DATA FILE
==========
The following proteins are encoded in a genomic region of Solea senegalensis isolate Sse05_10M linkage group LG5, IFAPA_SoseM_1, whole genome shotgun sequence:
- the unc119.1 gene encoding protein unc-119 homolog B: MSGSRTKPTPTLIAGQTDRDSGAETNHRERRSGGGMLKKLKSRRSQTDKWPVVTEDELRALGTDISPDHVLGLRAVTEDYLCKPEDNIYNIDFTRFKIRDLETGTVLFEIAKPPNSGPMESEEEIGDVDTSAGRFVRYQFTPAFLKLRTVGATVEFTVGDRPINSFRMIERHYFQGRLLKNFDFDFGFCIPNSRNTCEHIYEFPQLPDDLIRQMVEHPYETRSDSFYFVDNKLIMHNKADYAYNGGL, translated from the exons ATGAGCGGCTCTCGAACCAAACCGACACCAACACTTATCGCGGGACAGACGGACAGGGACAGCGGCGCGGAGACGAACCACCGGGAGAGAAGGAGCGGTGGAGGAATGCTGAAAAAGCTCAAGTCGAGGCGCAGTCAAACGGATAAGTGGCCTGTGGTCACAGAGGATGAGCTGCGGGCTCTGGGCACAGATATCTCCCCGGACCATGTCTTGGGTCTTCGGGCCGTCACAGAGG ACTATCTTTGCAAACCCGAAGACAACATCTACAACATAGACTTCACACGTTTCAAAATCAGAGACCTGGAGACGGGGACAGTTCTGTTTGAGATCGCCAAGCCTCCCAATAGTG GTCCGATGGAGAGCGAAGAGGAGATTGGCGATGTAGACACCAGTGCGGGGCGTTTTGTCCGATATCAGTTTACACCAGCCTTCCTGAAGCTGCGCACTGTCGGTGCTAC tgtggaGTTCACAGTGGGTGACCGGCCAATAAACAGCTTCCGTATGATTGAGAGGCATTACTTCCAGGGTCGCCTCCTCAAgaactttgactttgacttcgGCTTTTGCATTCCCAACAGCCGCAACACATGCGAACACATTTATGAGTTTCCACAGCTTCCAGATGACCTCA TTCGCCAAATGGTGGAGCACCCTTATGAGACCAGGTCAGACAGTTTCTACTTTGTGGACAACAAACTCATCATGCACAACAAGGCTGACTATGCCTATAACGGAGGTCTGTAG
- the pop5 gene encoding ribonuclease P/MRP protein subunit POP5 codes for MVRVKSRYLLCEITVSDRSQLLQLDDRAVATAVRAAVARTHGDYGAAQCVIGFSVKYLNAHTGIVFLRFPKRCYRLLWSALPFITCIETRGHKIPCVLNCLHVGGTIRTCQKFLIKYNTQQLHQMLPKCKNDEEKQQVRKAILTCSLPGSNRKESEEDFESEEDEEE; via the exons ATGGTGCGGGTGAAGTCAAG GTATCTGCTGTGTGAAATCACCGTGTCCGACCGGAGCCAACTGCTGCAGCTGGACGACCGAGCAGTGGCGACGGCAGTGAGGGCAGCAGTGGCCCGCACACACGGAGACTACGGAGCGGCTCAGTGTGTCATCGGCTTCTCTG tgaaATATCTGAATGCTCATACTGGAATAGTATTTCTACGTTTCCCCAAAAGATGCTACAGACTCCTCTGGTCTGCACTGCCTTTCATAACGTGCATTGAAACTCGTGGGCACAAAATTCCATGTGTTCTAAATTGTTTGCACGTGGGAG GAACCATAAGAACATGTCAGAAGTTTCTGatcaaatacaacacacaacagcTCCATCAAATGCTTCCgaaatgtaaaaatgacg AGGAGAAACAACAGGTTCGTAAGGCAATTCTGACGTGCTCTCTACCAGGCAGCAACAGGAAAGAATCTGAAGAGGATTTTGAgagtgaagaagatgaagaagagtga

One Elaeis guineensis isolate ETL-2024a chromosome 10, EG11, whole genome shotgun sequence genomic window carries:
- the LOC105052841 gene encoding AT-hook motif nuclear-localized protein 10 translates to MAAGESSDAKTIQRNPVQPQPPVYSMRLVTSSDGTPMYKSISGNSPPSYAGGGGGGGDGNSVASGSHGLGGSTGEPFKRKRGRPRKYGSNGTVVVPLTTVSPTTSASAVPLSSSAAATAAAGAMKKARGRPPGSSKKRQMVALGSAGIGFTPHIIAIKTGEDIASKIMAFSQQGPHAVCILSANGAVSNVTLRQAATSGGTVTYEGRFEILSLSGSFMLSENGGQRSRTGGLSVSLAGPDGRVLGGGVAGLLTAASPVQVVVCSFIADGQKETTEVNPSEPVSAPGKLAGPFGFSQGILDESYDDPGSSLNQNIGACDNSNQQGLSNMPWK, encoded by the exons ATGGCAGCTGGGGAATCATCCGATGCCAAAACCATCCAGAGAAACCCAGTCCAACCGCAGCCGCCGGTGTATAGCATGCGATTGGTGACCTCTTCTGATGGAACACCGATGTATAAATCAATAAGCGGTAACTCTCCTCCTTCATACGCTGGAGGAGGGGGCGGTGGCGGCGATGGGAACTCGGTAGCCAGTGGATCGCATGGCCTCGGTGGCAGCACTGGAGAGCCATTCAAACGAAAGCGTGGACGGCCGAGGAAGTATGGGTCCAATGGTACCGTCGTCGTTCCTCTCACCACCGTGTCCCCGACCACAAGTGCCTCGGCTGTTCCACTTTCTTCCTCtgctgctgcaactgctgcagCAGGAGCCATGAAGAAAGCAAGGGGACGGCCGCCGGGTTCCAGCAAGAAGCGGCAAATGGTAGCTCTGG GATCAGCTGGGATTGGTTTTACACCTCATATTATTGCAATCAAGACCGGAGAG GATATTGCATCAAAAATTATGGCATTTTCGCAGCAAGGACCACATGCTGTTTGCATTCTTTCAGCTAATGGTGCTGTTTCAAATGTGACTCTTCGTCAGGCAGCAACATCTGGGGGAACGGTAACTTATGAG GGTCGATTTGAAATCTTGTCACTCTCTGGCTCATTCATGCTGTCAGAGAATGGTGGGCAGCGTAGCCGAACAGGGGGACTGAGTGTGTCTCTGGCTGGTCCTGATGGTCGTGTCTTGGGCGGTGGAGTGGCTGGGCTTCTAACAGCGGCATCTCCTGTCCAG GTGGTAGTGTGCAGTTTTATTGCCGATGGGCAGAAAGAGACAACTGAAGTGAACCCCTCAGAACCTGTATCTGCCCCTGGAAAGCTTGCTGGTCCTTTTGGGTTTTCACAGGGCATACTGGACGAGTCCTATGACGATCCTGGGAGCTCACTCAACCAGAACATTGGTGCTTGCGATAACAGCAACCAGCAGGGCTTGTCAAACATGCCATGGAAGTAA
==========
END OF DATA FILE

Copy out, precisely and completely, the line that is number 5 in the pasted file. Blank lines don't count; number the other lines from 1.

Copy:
- the LOC105052841 gene encoding AT-hook motif nuclear-localized protein 10 translates to MAAGESSDAKTIQRNPVQPQPPVYSMRLVTSSDGTPMYKSISGNSPPSYAGGGGGGGDGNSVASGSHGLGGSTGEPFKRKRGRPRKYGSNGTVVVPLTTVSPTTSASAVPLSSSAAATAAAGAMKKARGRPPGSSKKRQMVALGSAGIGFTPHIIAIKTGEDIASKIMAFSQQGPHAVCILSANGAVSNVTLRQAATSGGTVTYEGRFEILSLSGSFMLSENGGQRSRTGGLSVSLAGPDGRVLGGGVAGLLTAASPVQVVVCSFIADGQKETTEVNPSEPVSAPGKLAGPFGFSQGILDESYDDPGSSLNQNIGACDNSNQQGLSNMPWK, encoded by the exons ATGGCAGCTGGGGAATCATCCGATGCCAAAACCATCCAGAGAAACCCAGTCCAACCGCAGCCGCCGGTGTATAGCATGCGATTGGTGACCTCTTCTGATGGAACACCGATGTATAAATCAATAAGCGGTAACTCTCCTCCTTCATACGCTGGAGGAGGGGGCGGTGGCGGCGATGGGAACTCGGTAGCCAGTGGATCGCATGGCCTCGGTGGCAGCACTGGAGAGCCATTCAAACGAAAGCGTGGACGGCCGAGGAAGTATGGGTCCAATGGTACCGTCGTCGTTCCTCTCACCACCGTGTCCCCGACCACAAGTGCCTCGGCTGTTCCACTTTCTTCCTCtgctgctgcaactgctgcagCAGGAGCCATGAAGAAAGCAAGGGGACGGCCGCCGGGTTCCAGCAAGAAGCGGCAAATGGTAGCTCTGG GATCAGCTGGGATTGGTTTTACACCTCATATTATTGCAATCAAGACCGGAGAG GATATTGCATCAAAAATTATGGCATTTTCGCAGCAAGGACCACATGCTGTTTGCATTCTTTCAGCTAATGGTGCTGTTTCAAATGTGACTCTTCGTCAGGCAGCAACATCTGGGGGAACGGTAACTTATGAG GGTCGATTTGAAATCTTGTCACTCTCTGGCTCATTCATGCTGTCAGAGAATGGTGGGCAGCGTAGCCGAACAGGGGGACTGAGTGTGTCTCTGGCTGGTCCTGATGGTCGTGTCTTGGGCGGTGGAGTGGCTGGGCTTCTAACAGCGGCATCTCCTGTCCAG GTGGTAGTGTGCAGTTTTATTGCCGATGGGCAGAAAGAGACAACTGAAGTGAACCCCTCAGAACCTGTATCTGCCCCTGGAAAGCTTGCTGGTCCTTTTGGGTTTTCACAGGGCATACTGGACGAGTCCTATGACGATCCTGGGAGCTCACTCAACCAGAACATTGGTGCTTGCGATAACAGCAACCAGCAGGGCTTGTCAAACATGCCATGGAAGTAA